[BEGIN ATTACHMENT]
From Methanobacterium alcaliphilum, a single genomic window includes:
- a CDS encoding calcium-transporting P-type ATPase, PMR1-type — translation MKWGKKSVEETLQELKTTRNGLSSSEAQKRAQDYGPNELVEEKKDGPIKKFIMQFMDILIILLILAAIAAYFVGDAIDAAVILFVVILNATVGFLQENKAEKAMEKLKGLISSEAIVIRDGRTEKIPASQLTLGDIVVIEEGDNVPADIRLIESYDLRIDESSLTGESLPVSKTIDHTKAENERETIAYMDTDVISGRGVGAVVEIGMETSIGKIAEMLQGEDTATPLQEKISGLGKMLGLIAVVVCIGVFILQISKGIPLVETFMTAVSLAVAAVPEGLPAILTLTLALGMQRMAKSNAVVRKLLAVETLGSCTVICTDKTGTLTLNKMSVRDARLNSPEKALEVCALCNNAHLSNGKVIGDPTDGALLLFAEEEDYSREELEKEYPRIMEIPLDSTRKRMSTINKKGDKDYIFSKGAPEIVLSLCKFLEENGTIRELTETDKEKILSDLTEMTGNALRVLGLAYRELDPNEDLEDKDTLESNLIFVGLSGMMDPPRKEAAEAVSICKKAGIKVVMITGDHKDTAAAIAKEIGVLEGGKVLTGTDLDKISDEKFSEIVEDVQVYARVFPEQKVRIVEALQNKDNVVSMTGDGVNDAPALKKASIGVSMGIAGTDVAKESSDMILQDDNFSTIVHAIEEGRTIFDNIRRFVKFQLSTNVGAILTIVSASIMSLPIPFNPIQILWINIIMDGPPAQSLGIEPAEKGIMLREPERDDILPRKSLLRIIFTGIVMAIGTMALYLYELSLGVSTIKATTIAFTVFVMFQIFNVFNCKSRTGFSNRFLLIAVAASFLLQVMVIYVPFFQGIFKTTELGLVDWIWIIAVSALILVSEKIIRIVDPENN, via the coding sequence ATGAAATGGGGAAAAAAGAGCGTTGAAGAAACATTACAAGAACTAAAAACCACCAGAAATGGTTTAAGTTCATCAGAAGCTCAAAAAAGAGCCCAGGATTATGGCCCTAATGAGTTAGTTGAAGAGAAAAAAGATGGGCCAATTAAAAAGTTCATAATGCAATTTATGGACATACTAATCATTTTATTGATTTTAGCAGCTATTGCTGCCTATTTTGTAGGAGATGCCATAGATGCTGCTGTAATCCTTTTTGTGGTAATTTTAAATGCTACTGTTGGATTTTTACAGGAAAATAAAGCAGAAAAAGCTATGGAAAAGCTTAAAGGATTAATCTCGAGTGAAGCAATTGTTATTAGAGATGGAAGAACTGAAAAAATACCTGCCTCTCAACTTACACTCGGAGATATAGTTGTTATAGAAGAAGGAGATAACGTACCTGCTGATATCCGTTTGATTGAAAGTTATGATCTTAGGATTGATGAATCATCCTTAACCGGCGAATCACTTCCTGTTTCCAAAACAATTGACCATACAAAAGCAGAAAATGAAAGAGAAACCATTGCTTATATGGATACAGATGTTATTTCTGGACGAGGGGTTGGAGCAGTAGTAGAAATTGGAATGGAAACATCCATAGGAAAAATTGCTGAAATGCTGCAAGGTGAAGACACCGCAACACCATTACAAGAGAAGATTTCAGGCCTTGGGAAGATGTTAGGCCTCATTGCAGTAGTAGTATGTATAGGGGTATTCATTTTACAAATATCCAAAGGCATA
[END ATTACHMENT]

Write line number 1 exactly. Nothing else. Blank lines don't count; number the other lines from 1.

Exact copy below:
From Methanobacterium alcaliphilum, a single genomic window includes: